Minister urged to refuse mother and baby home commission request for extension

Zappone faces TDs’ anger over ‘delay and obfuscation’ as Cabinet decides next week

Minister for Children Katherine Zappone has confirmed she received a request in December from the Mother and Baby Homes Commission of Investigation for a further year's extension before it publishes its report.

She said she would bring a memo to Cabinet on Tuesday about the request as she was urged in the Dáil to refuse the extension.

Ms Zappone who met the chairwoman of the Commission, Judge Yvonne Murphy last week to discuss the request for the extension, faced anger over the delay in reporting.

The Minister said “it would not be helpful to speculate at this stage on what the Government will decide ahead of the Cabinet meeting”.


But she said “following our meeting, I am confident that the Commission is using its best endeavours to conclude the investigation as expeditiously as possible, and there can be no short cut to finding the truth”.

The commission was established in 2015 to investigate living conditions of women and girls in 14 mother and baby homes and four county homes from 1922 to 1998, including the Tuam home where the remains of up to 800 infants and children have been discovered.

Independent TD Joan Collins said survivors were "physically and emotionally shattered" by newspaper reports last week that the commission had sought another extension. If the request was made in December there should have been an "early warning" system for survivors.

She said that at the least there should be an interim report to “deal specifically and solely with redress matters” and it should be produced by mid-February, when the final report had been due.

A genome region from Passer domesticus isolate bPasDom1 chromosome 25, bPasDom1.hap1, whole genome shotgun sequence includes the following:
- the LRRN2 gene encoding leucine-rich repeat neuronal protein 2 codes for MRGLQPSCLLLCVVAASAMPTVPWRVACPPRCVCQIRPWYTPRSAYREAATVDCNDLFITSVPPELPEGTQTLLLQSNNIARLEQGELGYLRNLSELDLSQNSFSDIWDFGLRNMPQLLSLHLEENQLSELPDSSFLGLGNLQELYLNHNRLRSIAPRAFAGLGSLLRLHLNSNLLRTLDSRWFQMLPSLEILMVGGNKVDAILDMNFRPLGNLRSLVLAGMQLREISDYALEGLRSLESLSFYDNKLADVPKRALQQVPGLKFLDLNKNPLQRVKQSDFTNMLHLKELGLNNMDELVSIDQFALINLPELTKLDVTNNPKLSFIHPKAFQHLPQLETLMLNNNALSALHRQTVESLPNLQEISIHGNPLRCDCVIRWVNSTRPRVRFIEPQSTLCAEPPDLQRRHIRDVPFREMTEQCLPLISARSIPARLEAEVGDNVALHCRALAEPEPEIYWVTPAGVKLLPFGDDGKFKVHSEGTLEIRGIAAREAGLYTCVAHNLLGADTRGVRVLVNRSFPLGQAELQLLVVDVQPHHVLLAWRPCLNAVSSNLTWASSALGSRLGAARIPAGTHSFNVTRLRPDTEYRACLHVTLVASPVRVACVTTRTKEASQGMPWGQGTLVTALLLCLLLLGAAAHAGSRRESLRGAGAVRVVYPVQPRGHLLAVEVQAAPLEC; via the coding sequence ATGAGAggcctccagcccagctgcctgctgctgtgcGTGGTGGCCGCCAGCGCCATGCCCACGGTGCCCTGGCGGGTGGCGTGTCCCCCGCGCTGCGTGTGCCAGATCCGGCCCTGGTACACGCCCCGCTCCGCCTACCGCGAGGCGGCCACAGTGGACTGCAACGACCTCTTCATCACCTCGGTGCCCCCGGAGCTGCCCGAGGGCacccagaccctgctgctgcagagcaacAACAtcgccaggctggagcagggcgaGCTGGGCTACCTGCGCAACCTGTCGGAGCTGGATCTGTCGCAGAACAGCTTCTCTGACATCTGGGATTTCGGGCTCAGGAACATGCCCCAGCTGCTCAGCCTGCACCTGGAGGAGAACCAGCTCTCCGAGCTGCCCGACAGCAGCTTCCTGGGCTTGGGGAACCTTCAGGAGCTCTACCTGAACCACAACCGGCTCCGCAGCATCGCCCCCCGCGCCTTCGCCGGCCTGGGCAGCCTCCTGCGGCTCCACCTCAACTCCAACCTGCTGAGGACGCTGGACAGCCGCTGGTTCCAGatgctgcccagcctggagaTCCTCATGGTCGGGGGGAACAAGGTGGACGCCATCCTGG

Independents4Change TD Clare Daly said the request was "really the last straw" and it should be refused, given that it was a year after the last extension request for a year.

She said it was “jaw dropping that after four years we’ve had three interim reports comprising of less than 40 pages between them, two of them looking for more time and the other report about processes – no details, no findings. What in God’s name is going on?”

Ms Daly said she did not necessarily blame the Minster but she said “the process is as important as the outcome and the process is an abysmal service”.


The Minister said “I am conscious that the commentary in the media last week on this issue has caused distress and anxiety for those involved in this process. The coverage was misleading and did not originate from my department.”

Ms Zappone said she was committed to “use existing channels to inform them of any developments in this area in advance of a public notice”.

But Ms Daly said “the essence” of the media report was correct. Victims were upset but the website of the commission had no information on it and people had been left in limbo.

Ms Daly called for an itemised list of what needed to be done, a timetable and transparent, monthly progress reports.

Ms Connolly said there had been “nothing but delay, obfuscation and blurring of boundaries” of responsibility from the outset and she called for the interim report to be published.

If there was a reason why the work could not be completed “we should know that in an open and accountable manner”, the Galway TD added.

The Minister said that when she had provided her Cabinet members with the rationale and “when we make a decision we will let the survivors and those primary stakeholders know”.

“I will publish the report and we will publish our decision. And those are the proper procedures,” she said.

She stressed that it was an independent commission.

She was aware of “how awful and difficult it was for people to receive this news” but she said she had done additional work including a parallel collaborative forum of people who represented and were in these institutions” and she would bring their initial report to Cabinet shortly.

Marie O'Halloran

Marie O'Halloran

Marie O'Halloran is Parliamentary Correspondent of The Irish Times